House Chains: Is yours stagnating or moving on up?

We are coming up to that time to year where property chains sink, swim and many tread water. I think I’ve mentioned on the blog before what a metaphorical full stop Christmas is for the property industry. As we enter December, many people’s minds turn to Christmas, not everyone’s, but if someone in your chain is beginning to think, ‘well, perhaps it might be better to wait until after Christmas to complete,’ and you’re keen to be in your new home for Christmas, it can be very frustrating. With that in mind, I thought it was worth blogging about house chains and what you can do to keep yours moving and prevent it from collapsing all together.

What is a house chain?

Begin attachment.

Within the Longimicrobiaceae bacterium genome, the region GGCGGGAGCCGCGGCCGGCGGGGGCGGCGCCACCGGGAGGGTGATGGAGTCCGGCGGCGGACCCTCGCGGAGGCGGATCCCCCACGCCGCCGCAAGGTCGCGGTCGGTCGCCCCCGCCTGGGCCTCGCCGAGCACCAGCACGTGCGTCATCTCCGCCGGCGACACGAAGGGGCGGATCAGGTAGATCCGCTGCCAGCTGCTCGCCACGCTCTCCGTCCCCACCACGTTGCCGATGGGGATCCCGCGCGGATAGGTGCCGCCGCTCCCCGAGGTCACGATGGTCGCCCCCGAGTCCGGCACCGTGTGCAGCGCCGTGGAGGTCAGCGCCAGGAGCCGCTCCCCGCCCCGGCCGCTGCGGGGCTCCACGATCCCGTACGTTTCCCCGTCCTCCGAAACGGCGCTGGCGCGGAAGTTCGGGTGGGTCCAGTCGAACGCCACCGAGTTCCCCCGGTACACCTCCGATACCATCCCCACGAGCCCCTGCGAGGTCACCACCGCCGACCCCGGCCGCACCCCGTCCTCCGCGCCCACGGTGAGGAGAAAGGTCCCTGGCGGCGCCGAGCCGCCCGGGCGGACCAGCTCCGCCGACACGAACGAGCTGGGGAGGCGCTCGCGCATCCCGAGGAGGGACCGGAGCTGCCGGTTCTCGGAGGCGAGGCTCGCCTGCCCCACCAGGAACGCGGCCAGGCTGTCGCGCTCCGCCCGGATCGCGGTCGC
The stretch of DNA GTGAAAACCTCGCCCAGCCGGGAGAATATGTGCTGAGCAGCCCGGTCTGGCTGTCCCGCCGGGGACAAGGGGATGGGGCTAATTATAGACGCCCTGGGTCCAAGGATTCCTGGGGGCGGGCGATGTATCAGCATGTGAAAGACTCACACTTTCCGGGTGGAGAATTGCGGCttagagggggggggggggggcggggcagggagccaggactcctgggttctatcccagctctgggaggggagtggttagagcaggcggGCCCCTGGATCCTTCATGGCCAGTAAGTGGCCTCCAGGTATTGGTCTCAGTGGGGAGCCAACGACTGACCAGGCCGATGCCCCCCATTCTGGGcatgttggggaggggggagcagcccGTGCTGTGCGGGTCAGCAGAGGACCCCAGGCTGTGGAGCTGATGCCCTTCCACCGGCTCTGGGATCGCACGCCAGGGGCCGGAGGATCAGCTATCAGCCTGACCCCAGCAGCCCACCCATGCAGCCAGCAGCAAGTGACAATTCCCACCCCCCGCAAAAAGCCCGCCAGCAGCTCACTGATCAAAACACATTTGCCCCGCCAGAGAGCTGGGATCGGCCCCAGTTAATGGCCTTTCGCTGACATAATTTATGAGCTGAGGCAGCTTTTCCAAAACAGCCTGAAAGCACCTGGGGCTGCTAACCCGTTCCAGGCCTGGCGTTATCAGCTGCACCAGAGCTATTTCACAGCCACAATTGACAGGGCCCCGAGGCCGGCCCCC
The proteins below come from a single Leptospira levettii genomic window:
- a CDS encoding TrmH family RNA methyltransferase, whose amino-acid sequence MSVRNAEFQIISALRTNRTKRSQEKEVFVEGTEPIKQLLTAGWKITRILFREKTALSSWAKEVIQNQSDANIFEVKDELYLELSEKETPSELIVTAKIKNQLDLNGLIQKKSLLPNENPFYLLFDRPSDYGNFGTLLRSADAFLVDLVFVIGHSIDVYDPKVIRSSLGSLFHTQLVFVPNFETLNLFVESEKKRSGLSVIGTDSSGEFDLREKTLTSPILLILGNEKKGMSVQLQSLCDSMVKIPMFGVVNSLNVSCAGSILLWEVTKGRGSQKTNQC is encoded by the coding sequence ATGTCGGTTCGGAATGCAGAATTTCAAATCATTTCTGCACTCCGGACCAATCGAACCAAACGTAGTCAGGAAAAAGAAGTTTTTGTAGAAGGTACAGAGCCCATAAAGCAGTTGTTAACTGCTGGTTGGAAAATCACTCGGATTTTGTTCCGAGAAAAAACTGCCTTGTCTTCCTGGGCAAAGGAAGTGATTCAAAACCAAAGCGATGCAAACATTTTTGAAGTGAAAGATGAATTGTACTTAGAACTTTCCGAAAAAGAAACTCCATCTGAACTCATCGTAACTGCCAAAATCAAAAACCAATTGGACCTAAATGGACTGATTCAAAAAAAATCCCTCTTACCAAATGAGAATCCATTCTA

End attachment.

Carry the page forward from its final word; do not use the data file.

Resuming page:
I often talk on the blog about buyers and sellers in isolation i.e. one transaction between buyer and seller when, in reality, there are often several sets of buyers and sellers. A property is probably the biggest purchase we will make in our lives and unlike buying a new car or television – still a significant amount of money – most of us don’t have enough cash in the bank just to go and purchase a new property. Many of us use mortgages and we cannot commit to fully buying a property until the capital from the property we are living in has been released. This is where a chain comes in. There will be a series of buyers and sellers. It’s likely to begin with a first-time buyer or an invest buyer, such as a landlord, with either a lump sum of cash to make the purchase or a combination of cash deposit and mortgage. They will be purchasing the property from the sellers of Home One, who, in turn, will be the buyers of Home Two. This could be where the chain ends. The sellers of Home Two might be elderly and going to live with relatives or in a retirement home, they could be moving abroad, or they might be going to rent in order to break the chain, before they purchase something else. Alternatively, the chain could go on from there with the sellers of Home Two becoming the buyers of Home Three and so on. The largest chain I’ve ever handled is ten properties and, in my experience, the longer the chain, the more fragile it can become. Because, you will be very lucky if everyone in the chain is being handled by the same estate agent. Frequently, the chain will involve a separate agent for each seller/buyer and separate conveyancing solicitors, which can involve in-depth communication between all parties and room for complications, if not handled with care and attention.